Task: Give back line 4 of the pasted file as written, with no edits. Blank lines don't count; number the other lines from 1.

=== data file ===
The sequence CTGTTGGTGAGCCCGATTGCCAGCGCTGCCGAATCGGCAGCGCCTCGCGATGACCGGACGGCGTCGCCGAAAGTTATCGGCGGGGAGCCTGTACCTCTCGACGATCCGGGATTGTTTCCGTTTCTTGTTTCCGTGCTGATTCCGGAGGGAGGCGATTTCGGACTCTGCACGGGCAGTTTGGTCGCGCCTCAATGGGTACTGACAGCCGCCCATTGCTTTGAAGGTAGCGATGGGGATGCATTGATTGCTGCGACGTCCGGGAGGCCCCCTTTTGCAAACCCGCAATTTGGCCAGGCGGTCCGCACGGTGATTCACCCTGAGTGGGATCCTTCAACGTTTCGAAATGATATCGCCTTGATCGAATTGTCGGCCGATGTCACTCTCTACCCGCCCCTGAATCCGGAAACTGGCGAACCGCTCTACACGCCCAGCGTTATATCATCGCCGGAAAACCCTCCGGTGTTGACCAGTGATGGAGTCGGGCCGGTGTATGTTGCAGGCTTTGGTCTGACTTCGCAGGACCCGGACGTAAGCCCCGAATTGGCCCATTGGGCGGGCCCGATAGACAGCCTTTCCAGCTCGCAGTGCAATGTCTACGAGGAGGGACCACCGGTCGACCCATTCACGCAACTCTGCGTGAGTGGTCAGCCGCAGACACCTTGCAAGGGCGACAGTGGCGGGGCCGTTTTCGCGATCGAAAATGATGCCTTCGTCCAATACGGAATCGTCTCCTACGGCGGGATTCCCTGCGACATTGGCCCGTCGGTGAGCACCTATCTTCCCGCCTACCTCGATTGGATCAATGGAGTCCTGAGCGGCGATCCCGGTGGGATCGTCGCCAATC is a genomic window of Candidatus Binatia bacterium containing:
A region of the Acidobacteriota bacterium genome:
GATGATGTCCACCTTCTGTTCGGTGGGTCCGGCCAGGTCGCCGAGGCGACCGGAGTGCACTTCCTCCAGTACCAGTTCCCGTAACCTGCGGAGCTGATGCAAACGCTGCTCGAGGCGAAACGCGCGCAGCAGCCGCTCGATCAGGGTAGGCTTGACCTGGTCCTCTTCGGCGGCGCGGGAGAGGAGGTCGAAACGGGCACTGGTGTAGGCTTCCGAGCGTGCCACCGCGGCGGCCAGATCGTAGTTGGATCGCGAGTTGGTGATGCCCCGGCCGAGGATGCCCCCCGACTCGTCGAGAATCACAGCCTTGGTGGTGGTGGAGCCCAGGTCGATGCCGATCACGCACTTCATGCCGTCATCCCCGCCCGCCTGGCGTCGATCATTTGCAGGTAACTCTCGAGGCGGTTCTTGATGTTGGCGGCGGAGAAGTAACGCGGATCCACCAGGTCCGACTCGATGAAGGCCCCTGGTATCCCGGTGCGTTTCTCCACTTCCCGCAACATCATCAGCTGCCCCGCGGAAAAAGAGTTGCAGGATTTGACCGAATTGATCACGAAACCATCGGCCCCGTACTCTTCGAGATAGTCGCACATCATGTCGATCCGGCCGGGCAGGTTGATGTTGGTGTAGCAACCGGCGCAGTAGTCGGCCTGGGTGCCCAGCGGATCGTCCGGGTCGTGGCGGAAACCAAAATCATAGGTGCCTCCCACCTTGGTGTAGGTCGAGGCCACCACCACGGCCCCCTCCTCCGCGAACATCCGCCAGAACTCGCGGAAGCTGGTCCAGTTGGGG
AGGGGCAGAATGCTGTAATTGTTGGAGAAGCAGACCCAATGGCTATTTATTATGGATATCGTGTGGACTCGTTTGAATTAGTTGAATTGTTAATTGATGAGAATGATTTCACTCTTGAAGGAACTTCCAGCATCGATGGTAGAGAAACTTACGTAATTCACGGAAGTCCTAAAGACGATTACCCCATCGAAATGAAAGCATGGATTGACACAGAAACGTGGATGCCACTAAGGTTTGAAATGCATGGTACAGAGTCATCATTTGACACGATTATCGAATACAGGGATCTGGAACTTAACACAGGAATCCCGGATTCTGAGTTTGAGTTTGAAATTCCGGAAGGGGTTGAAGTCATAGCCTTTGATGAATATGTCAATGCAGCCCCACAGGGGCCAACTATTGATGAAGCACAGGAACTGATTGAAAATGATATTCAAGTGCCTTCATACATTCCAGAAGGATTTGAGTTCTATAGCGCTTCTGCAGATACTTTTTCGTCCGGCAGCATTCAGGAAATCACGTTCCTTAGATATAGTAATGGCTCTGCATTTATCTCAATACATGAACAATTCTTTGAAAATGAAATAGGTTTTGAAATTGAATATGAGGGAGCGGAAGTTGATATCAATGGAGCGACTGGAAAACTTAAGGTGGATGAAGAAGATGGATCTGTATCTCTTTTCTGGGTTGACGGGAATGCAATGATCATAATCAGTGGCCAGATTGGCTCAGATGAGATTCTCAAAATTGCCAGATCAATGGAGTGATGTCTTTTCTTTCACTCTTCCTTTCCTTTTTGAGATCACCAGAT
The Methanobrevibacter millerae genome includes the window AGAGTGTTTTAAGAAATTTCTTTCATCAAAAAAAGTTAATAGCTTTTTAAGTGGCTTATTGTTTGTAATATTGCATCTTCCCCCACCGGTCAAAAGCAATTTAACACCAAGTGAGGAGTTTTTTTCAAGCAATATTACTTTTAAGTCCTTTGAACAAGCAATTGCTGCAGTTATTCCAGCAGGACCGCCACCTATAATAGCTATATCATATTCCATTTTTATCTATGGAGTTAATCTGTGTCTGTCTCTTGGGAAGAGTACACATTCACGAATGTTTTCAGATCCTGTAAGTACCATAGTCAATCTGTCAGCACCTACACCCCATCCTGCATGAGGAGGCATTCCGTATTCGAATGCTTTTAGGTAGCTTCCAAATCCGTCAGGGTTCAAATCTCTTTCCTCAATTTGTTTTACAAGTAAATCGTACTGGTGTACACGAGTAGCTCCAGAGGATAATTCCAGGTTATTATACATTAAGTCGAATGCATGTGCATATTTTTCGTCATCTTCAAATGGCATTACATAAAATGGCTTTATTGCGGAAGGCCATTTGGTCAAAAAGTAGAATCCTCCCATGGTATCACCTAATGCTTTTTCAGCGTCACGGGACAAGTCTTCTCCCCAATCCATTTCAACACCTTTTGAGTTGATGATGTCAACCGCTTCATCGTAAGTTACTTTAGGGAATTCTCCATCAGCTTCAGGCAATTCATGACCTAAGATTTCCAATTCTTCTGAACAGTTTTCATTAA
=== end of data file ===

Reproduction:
AGGGGCAGAATGCTGTAATTGTTGGAGAAGCAGACCCAATGGCTATTTATTATGGATATCGTGTGGACTCGTTTGAATTAGTTGAATTGTTAATTGATGAGAATGATTTCACTCTTGAAGGAACTTCCAGCATCGATGGTAGAGAAACTTACGTAATTCACGGAAGTCCTAAAGACGATTACCCCATCGAAATGAAAGCATGGATTGACACAGAAACGTGGATGCCACTAAGGTTTGAAATGCATGGTACAGAGTCATCATTTGACACGATTATCGAATACAGGGATCTGGAACTTAACACAGGAATCCCGGATTCTGAGTTTGAGTTTGAAATTCCGGAAGGGGTTGAAGTCATAGCCTTTGATGAATATGTCAATGCAGCCCCACAGGGGCCAACTATTGATGAAGCACAGGAACTGATTGAAAATGATATTCAAGTGCCTTCATACATTCCAGAAGGATTTGAGTTCTATAGCGCTTCTGCAGATACTTTTTCGTCCGGCAGCATTCAGGAAATCACGTTCCTTAGATATAGTAATGGCTCTGCATTTATCTCAATACATGAACAATTCTTTGAAAATGAAATAGGTTTTGAAATTGAATATGAGGGAGCGGAAGTTGATATCAATGGAGCGACTGGAAAACTTAAGGTGGATGAAGAAGATGGATCTGTATCTCTTTTCTGGGTTGACGGGAATGCAATGATCATAATCAGTGGCCAGATTGGCTCAGATGAGATTCTCAAAATTGCCAGATCAATGGAGTGATGTCTTTTCTTTCACTCTTCCTTTCCTTTTTGAGATCACCAGAT